Depending on the situation a property can be valued in different ways, and as you would expect this can often result in different numbers being given – which can be confusing for anyone. Knowing how the property is going to be used, even if it has been built yet, makes a huge difference to what the valuation will be and gives you an idea of what to expect.
The various property valuation methods can include the cost approach, the income method, or the comparable sales method to name just a few. Some of these are likely to be more useful than others in certain times and places.
The cost approach determines value by taking the cost of the land and the building itself (including the materials and manpower costs involved) to indicate how much the property is worth although it’s worth pointing out that if the value has changed over time then this might not always be represented.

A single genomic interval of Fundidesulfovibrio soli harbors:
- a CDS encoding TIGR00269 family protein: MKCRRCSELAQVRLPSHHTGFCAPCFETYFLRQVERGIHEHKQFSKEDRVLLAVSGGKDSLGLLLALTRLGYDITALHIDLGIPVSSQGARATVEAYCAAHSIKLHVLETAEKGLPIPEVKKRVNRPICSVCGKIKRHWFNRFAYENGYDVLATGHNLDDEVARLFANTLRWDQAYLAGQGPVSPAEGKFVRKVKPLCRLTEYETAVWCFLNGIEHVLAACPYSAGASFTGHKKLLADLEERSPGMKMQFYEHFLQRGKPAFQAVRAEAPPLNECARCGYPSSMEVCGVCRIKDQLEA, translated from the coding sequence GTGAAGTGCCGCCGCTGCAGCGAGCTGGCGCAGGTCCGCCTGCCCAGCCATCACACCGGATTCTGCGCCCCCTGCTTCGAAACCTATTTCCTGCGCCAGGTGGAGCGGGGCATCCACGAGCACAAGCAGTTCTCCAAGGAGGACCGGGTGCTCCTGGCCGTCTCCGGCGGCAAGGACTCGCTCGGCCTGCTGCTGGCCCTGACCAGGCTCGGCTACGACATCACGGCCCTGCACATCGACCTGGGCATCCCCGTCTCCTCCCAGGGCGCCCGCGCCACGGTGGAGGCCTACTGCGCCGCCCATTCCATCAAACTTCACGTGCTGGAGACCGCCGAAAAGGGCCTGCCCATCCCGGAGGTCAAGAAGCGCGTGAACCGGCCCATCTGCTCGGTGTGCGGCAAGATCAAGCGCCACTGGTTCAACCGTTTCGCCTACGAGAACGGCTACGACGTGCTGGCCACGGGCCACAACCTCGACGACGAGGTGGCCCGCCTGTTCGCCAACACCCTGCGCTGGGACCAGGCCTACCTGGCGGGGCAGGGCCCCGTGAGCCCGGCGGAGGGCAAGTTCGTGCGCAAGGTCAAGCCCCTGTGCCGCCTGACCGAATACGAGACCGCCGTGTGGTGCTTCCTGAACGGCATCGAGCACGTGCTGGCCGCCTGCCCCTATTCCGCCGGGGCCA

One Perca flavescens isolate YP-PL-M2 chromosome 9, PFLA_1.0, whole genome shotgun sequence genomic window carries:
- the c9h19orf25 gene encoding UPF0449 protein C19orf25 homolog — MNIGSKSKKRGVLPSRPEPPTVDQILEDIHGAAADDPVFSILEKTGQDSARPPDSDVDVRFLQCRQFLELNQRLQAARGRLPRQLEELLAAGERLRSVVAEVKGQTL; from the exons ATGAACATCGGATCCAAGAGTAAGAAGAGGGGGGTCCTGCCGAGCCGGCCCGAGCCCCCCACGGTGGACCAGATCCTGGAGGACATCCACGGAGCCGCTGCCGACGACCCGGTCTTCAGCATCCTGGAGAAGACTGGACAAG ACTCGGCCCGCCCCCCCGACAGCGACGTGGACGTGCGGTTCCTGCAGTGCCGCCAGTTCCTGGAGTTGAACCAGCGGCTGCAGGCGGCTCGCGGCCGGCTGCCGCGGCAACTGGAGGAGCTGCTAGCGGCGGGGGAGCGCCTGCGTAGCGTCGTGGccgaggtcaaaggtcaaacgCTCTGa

The income method looks at how much the property can make over a period of time, which is particularly useful if it is to be rented. This method means you can see how much you will make over the time and offset it against the cost of property to determine how much value it has to you and you can monitor this over the years to come.
The comparable sales method is one of the most common valuation methods and takes into account details such as the location, building size and characteristics, history, building regulations and more. Understanding all of these factors and how they have worked in other properties and sales can help you come to a valuation on similar properties.
Property valuation specialists are able to help advise you on which valuation best suits your situation and intended use of the property and take into account all the factors that can make a difference. At Roger Hannah, all valuations are undertaken by RICS registered users so you can be sure of receiving a fair and impartial valuation at all times.